Monday, November 13, 2017
Supreme Court Argument in “High Stakes” Bankruptcy Case » The United States Supreme Court heard arguments on November 6th in a high stakes case that could affect corporate buyouts that are mostly debt financed. The issue in the case is whether the “safe harbor rule” prevents a bankruptcy trustee from suing to undo the pre-bankruptcy sale of stock deemed fraudulent when the transfers were made through banks, even if the banks acted only as conduits.
The safe harbor rule was enacted by Congress to protect financial institutions from instability resulting from a reversal of settled securities transactions. The intent was to minimize displacement in the markets in the event of a major bankruptcy that affected the industry and to prevent any ripple effects created by the insolvency from spreading to the affected industry.
There has been a deep split in the circuits on the issue and now the high Court will decide of 11 U.S.C. §546(e) prohibits trustee avoidance actions even when the financial institutions are not defendants and/or do not have a beneficial interest in the transfer.
The case before the Court stems from a Pennsylvania dispute where Valley View Downs L.P. and Bedford Downs Management Corporation both sought the last state license available for harness racing as they intended to create a race track and casino. Both companies opposed the granting of the license to the other. Valley View Downs eventually agreed to buy Bedford Downs stock so it could pursue the license unopposed. Merit Management Group L.P., the petitioner, owned about 30 percent of Bedford Downs. About $16.5 million passed through an escrow held by Citizens Bank of Pennsylvania to Merit Management for its shares in Bedford Downs. Valley View got the harness racing license, but it couldn’t secure a gaming license for the casino and wound up filing Chapter 11.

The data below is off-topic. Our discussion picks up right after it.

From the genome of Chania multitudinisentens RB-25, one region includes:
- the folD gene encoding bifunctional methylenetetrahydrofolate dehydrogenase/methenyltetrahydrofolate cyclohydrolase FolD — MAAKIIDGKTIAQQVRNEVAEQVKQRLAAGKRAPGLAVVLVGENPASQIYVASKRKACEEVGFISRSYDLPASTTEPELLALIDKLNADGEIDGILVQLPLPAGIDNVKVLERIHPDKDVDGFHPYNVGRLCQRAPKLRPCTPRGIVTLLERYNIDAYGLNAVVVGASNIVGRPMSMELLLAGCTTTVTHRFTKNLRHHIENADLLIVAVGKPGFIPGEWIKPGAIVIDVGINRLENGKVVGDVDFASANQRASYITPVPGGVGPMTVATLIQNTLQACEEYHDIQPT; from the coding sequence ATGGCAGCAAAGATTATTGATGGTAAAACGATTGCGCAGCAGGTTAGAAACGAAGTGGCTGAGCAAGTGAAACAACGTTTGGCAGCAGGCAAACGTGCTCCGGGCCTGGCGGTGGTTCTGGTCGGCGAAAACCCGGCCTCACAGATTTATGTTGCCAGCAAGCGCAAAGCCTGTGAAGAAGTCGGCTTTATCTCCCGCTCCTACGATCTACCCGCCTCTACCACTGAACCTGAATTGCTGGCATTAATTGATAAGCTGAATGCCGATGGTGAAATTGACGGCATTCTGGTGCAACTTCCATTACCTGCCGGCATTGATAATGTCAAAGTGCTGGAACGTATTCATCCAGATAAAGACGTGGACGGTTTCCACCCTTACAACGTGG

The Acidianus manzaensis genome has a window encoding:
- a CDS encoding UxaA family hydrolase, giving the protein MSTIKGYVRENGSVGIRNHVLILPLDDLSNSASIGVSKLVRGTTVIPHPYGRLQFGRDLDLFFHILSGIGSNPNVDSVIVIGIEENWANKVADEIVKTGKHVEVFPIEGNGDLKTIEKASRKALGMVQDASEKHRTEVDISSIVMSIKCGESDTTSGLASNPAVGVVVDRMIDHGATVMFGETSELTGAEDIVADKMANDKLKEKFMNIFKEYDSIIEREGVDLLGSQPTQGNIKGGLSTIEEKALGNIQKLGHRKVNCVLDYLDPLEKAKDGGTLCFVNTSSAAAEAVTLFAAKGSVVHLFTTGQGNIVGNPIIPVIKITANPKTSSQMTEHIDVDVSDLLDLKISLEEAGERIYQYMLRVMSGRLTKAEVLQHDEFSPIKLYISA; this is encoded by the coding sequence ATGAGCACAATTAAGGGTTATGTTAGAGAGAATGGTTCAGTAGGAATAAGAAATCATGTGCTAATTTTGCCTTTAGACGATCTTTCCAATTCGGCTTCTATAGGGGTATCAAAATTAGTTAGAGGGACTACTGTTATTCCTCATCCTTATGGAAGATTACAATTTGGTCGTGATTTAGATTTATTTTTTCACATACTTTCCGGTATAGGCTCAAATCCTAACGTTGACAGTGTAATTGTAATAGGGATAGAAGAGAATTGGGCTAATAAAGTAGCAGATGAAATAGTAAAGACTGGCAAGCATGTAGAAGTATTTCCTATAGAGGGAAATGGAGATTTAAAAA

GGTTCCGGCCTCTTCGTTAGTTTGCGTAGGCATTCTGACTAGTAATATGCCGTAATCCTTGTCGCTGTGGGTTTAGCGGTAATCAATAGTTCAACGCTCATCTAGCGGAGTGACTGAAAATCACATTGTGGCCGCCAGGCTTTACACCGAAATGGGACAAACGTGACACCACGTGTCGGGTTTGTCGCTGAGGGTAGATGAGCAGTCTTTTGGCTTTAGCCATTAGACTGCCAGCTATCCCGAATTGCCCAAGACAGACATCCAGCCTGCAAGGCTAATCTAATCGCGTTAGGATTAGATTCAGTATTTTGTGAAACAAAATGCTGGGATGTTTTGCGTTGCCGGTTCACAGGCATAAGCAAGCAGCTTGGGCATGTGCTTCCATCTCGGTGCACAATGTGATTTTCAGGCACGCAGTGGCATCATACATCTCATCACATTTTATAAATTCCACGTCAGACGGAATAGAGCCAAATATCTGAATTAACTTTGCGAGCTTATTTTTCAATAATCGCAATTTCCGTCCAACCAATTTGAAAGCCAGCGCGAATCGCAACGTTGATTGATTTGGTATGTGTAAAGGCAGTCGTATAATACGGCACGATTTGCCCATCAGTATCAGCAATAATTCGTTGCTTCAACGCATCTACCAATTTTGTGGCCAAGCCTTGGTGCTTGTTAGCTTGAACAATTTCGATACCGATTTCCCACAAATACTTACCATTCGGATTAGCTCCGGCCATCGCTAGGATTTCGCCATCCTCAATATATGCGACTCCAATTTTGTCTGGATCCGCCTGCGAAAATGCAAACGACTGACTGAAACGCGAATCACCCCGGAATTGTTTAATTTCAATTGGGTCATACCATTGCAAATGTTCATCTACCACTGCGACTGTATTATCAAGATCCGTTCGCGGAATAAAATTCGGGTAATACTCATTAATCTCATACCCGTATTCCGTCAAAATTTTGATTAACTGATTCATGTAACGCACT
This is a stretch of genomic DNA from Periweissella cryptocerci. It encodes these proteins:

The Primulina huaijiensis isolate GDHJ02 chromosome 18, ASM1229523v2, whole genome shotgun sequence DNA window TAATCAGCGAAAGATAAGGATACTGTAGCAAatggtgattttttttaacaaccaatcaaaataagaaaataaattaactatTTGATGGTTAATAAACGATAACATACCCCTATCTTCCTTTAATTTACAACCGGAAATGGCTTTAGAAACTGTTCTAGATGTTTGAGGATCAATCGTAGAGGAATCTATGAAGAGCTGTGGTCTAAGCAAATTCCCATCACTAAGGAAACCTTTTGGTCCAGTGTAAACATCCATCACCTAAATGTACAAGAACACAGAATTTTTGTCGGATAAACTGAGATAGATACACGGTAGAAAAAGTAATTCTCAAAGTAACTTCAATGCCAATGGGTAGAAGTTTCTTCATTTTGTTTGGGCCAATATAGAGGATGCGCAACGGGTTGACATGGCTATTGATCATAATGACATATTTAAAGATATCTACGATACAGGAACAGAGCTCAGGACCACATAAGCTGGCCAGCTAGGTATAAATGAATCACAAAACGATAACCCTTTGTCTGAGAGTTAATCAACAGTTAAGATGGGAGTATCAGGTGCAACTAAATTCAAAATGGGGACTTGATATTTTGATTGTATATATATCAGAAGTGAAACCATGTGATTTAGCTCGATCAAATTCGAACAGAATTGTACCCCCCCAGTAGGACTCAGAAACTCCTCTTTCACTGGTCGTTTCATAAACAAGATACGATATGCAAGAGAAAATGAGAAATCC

A reorganization plan was confirmed, and FTI Consulting Inc. became trustee of a litigation trust. That trust sued Merit Management to recover the $16.5 million it received as a constructive fraudulent conveyance. Merit Management answered that Section 546(e) of the Bankruptcy Code was a defense to the action. That section provides that a settlement payment made “by or to (or for the benefit of)” certain protected financial institutions can’t be sued for constructive fraudulent conveyances (as opposed to cases of intentional fraud). Even though the parties to the transfer were Valley View as the purchaser of the Bedford Downs stock and Merit Management as the seller, Merit Management argued that because the banks are protected financial institutions, the Section 546(e) safe harbor applies to bar the action.
The concern is that many noteworthy transactions will come under scrutiny that previously would have fallen within the safe harbor, depending on which view the Supreme Court will adopt.